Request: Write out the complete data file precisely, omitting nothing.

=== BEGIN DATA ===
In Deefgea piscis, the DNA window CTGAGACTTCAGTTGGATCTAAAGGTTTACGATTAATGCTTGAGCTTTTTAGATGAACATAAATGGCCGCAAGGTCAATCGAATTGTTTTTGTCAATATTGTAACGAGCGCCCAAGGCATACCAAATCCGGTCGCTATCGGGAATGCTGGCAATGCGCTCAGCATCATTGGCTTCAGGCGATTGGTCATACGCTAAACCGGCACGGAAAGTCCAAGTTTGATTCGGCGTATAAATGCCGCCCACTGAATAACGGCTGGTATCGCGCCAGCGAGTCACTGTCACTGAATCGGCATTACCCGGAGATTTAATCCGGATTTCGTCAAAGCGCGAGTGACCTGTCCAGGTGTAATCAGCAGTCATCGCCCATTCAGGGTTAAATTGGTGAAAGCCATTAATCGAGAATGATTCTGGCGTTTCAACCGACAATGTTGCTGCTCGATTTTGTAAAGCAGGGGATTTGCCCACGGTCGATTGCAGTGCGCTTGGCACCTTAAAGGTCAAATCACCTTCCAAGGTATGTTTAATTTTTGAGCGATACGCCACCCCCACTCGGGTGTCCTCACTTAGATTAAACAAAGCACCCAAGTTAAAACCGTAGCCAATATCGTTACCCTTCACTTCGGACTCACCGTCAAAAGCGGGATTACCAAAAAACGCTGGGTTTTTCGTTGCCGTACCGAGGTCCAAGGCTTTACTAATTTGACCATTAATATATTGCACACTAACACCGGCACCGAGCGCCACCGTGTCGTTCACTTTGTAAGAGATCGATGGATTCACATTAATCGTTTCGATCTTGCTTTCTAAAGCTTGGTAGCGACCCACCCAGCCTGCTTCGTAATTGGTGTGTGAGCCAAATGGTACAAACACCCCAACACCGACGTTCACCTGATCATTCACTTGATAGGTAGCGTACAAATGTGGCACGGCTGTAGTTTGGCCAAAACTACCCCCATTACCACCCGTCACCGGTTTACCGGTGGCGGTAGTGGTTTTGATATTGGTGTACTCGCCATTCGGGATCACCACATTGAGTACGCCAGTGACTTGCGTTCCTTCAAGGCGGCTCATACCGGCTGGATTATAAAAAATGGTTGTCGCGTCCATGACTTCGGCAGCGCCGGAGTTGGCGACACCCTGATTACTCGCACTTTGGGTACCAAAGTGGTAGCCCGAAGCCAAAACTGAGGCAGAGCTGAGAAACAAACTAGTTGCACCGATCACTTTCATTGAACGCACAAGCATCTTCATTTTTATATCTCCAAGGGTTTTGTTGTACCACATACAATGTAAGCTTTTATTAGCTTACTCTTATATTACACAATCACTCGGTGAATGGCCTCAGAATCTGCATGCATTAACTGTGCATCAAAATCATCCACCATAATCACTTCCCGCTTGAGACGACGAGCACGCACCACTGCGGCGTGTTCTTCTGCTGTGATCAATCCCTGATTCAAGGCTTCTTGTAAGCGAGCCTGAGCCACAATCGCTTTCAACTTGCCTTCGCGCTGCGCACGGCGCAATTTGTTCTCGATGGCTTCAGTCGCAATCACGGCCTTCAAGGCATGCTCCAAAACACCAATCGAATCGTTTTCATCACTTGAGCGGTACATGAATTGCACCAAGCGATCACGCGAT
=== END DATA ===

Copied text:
In Deefgea piscis, the DNA window CTGAGACTTCAGTTGGATCTAAAGGTTTACGATTAATGCTTGAGCTTTTTAGATGAACATAAATGGCCGCAAGGTCAATCGAATTGTTTTTGTCAATATTGTAACGAGCGCCCAAGGCATACCAAATCCGGTCGCTATCGGGAATGCTGGCAATGCGCTCAGCATCATTGGCTTCAGGCGATTGGTCATACGCTAAACCGGCACGGAAAGTCCAAGTTTGATTCGGCGTATAAATGCCGCCCACTGAATAACGGCTGGTATCGCGCCAGCGAGTCACTGTCACTGAATCGGCATTACCCGGAGATTTAATCCGGATTTCGTCAAAGCGCGAGTGACCTGTCCAGGTGTAATCAGCAGTCATCGCCCATTCAGGGTTAAATTGGTGAAAGCCATTAATCGAGAATGATTCTGGCGTTTCAACCGACAATGTTGCTGCTCGATTTTGTAAAGCAGGGGATTTGCCCACGGTCGATTGCAGTGCGCTTGGCACCTTAAAGGTCAAATCACCTTCCAAGGTATGTTTAATTTTTGAGCGATACGCCACCCCCACTCGGGTGTCCTCACTTAGATTAAACAAAGCACCCAAGTTAAAACCGTAGCCAATATCGTTACCCTTCACTTCGGACTCACCGTCAAAAGCGGGATTACCAAAAAACGCTGGGTTTTTCGTTGCCGTACCGAGGTCCAAGGCTTTACTAATTTGACCATTAATATATTGCACACTAACACCGGCACCGAGCGCCACCGTGTCGTTCACTTTGTAAGAGATCGATGGATTCACATTAATCGTTTCGATCTTGCTTTCTAAAGCTTGGTAGCGACCCACCCAGCCTGCTTCGTAATTGGTGTGTGAGCCAAATGGTACAAACACCCCAACACCGACGTTCACCTGATCATTCACTTGATAGGTAGCGTACAAATGTGGCACGGCTGTAGTTTGGCCAAAACTACCCCCATTACCACCCGTCACCGGTTTACCGGTGGCGGTAGTGGTTTTGATATTGGTGTACTCGCCATTCGGGATCACCACATTGAGTACGCCAGTGACTTGCGTTCCTTCAAGGCGGCTCATACCGGCTGGATTATAAAAAATGGTTGTCGCGTCCATGACTTCGGCAGCGCCGGAGTTGGCGACACCCTGATTACTCGCACTTTGGGTACCAAAGTGGTAGCCCGAAGCCAAAACTGAGGCAGAGCTGAGAAACAAACTAGTTGCACCGATCACTTTCATTGAACGCACAAGCATCTTCATTTTTATATCTCCAAGGGTTTTGTTGTACCACATACAATGTAAGCTTTTATTAGCTTACTCTTATATTACACAATCACTCGGTGAATGGCCTCAGAATCTGCATGCATTAACTGTGCATCAAAATCATCCACCATAATCACTTCCCGCTTGAGACGACGAGCACGCACCACTGCGGCGTGTTCTTCTGCTGTGATCAATCCCTGATTCAAGGCTTCTTGTAAGCGAGCCTGAGCCACAATCGCTTTCAACTTGCCTTCGCGCTGCGCACGGCGCAATTTGTTCTCGATGGCTTCAGTCGCAATCACGGCCTTCAAGGCATGCTCCAAAACACCAATCGAATCGTTTTCATCACTTGAGCGGTACATGAATTGCACCAAGCGATCACGCGAT